• Objectives — Aside from getting the right visibility into your workforce’s security knowledge and awareness, this is where you should think about how a security awareness and training program will reduce risks in your organization and a business justification for your program.
  • Scope — You don’t have to start with a bang but eventually need to cover all of your workforce for specific topics at a minimum (e.g., phishing; everyone has and uses email). What are the high-risk areas and who works in those areas?
  • Requirements/success factors — This should be something you can handle in your organization. Don’t try to boil the ocean. Focus instead on specific threats that may reside in your organization.

Next, establish your leadership support, framework/plan, and artifacts and training guides.

  • Leadership support — You need to be able to sell the benefits. Remind leaders of what it is that they will get from the program — which may include business value, associated risks, time and money required to manage the risk — and that they are part of the risks, not just their teams.
  • Framework/plan — As mentioned above, the plan should be comprehensive, continuous and flexible.
  • Artifacts and training guides — You may use third-party content or develop custom content and guides to target specific audiences. The content absolutely matters. It should touch on changing behaviors and changing threats, and be convincing and enjoyable, too.

Then, assess your current state of knowledge about cybersecurity. You need to have a baseline and find the initial gaps to start with, which should help strengthen the plan and artifacts/training guides mentioned above as well.

The next step is deploying your program based on the established plan. This is where the real work begins. By the way, if you haven’t already figured out, you must have a dedicated team, whether you use your internal team or it’s outsourced. Without a dedicated team, the program will not be sustainable.

Finally, measure and manage your program based on the plan.

  • As the program is continuous and flexible, you will need to track and measure the effectiveness of your program via KPIs and feedback from your audience. Implement changes where needed based on the program reports. These changes may include actual attacks that happened, potential attacks identified from threat intelligence, and employees’ risk profiles depending on their roles and responsibilities.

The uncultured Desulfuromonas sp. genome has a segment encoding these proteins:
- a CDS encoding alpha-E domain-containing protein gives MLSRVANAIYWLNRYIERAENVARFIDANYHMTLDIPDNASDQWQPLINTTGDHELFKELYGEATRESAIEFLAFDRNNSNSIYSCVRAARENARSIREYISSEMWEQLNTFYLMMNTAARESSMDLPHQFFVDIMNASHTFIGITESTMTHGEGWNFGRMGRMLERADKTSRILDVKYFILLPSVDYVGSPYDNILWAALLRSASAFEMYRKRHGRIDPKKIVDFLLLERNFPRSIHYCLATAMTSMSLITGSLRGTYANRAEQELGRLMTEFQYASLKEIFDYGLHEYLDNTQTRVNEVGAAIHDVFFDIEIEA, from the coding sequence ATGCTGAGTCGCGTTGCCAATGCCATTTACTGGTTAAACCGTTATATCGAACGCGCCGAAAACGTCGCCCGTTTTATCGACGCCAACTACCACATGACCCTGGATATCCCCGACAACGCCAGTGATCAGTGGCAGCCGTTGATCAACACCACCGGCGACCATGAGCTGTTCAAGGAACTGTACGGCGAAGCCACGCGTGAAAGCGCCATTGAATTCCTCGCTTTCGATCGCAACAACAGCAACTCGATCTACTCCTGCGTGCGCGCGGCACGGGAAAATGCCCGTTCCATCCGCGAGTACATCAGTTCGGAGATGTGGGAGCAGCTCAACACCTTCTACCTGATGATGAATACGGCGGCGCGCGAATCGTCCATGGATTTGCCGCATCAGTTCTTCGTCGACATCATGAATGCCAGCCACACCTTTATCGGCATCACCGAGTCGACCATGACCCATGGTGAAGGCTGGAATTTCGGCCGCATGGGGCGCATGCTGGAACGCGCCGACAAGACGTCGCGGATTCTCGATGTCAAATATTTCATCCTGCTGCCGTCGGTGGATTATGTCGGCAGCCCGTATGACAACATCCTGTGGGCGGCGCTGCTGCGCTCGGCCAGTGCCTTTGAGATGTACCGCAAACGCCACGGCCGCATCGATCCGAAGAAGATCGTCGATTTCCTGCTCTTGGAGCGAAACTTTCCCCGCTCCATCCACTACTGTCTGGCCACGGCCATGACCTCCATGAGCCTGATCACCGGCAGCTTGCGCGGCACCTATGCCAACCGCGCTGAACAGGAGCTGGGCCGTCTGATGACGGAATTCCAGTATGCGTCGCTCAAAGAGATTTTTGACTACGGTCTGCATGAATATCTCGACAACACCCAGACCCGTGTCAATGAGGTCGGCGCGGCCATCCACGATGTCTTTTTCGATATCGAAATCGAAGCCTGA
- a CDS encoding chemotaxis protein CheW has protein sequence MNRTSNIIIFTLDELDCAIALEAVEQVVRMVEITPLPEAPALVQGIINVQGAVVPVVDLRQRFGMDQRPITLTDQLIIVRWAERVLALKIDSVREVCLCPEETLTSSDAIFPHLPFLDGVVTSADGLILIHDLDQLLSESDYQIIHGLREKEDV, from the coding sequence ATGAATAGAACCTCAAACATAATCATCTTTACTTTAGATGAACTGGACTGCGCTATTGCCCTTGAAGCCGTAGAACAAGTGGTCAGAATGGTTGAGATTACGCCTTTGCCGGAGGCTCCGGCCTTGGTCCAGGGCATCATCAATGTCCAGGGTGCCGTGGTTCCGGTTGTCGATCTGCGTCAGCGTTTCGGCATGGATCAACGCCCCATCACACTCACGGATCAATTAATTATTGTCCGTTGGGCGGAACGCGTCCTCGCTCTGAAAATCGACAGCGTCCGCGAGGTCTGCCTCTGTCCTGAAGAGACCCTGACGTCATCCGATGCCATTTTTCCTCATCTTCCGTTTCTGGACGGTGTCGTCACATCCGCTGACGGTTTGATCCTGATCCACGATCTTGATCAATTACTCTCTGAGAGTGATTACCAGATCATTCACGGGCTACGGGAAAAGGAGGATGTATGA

• Reports should provide the effectiveness of the program in terms of its objectives. Use reports not only for presenting to leadership but also to reduce overall organizational risks by leveraging your other security tools and processes, such as email security, security information and event management (SIEM) and data loss prevention (DLP) systems.

Businesses need to ensure they build security awareness and training programs that have a people-centric security focus, are flexible and that continuously adapt to changing environments. This will enable programs that continuously learn and measure their effectiveness to the organization, especially in the following cases:

  • Continuously assessing the employees’ awareness maturity on security topics and controls
  • Continuously assessing users’ phishing awareness and their susceptibility to real-world threats
  • Continuously reinforcing user behavioral action and response
  • Continuously refreshing and adapting online and offline training materials for reinforcement

With a sound security awareness and training program, your employees are better prepared to identify, protect and respond to phishing and social engineering attacks, reduce the risk of a security breach and help minimize the overall cost of security incidents.

Learn more about how IBM Security can help build a security awareness and training program for your organization.

Register for the webinar: Building a Security Awareness and Training Program for Your Organization